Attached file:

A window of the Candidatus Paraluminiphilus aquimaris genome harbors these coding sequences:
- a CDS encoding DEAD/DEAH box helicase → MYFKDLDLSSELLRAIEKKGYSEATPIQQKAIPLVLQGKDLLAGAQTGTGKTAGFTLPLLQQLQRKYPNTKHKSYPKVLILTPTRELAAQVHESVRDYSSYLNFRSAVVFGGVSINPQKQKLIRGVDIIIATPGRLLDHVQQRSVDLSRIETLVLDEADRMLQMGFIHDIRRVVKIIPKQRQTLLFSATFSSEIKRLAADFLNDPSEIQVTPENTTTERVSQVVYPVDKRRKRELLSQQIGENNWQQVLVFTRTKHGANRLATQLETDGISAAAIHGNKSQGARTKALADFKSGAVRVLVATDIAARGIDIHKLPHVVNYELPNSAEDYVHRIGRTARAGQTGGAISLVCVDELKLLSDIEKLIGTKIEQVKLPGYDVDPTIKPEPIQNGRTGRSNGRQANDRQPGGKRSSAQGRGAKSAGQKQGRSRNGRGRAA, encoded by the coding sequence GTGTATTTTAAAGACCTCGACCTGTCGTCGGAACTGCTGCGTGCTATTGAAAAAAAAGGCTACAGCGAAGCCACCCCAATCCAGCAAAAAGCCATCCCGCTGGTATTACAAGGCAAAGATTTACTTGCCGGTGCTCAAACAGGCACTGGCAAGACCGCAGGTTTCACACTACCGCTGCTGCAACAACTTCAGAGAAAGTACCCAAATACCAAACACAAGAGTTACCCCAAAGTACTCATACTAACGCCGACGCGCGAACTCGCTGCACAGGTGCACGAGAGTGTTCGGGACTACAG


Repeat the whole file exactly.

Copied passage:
A window of the Candidatus Paraluminiphilus aquimaris genome harbors these coding sequences:
- a CDS encoding DEAD/DEAH box helicase → MYFKDLDLSSELLRAIEKKGYSEATPIQQKAIPLVLQGKDLLAGAQTGTGKTAGFTLPLLQQLQRKYPNTKHKSYPKVLILTPTRELAAQVHESVRDYSSYLNFRSAVVFGGVSINPQKQKLIRGVDIIIATPGRLLDHVQQRSVDLSRIETLVLDEADRMLQMGFIHDIRRVVKIIPKQRQTLLFSATFSSEIKRLAADFLNDPSEIQVTPENTTTERVSQVVYPVDKRRKRELLSQQIGENNWQQVLVFTRTKHGANRLATQLETDGISAAAIHGNKSQGARTKALADFKSGAVRVLVATDIAARGIDIHKLPHVVNYELPNSAEDYVHRIGRTARAGQTGGAISLVCVDELKLLSDIEKLIGTKIEQVKLPGYDVDPTIKPEPIQNGRTGRSNGRQANDRQPGGKRSSAQGRGAKSAGQKQGRSRNGRGRAA, encoded by the coding sequence GTGTATTTTAAAGACCTCGACCTGTCGTCGGAACTGCTGCGTGCTATTGAAAAAAAAGGCTACAGCGAAGCCACCCCAATCCAGCAAAAAGCCATCCCGCTGGTATTACAAGGCAAAGATTTACTTGCCGGTGCTCAAACAGGCACTGGCAAGACCGCAGGTTTCACACTACCGCTGCTGCAACAACTTCAGAGAAAGTACCCAAATACCAAACACAAGAGTTACCCCAAAGTACTCATACTAACGCCGACGCGCGAACTCGCTGCACAGGTGCACGAGAGTGTTCGGGACTACAG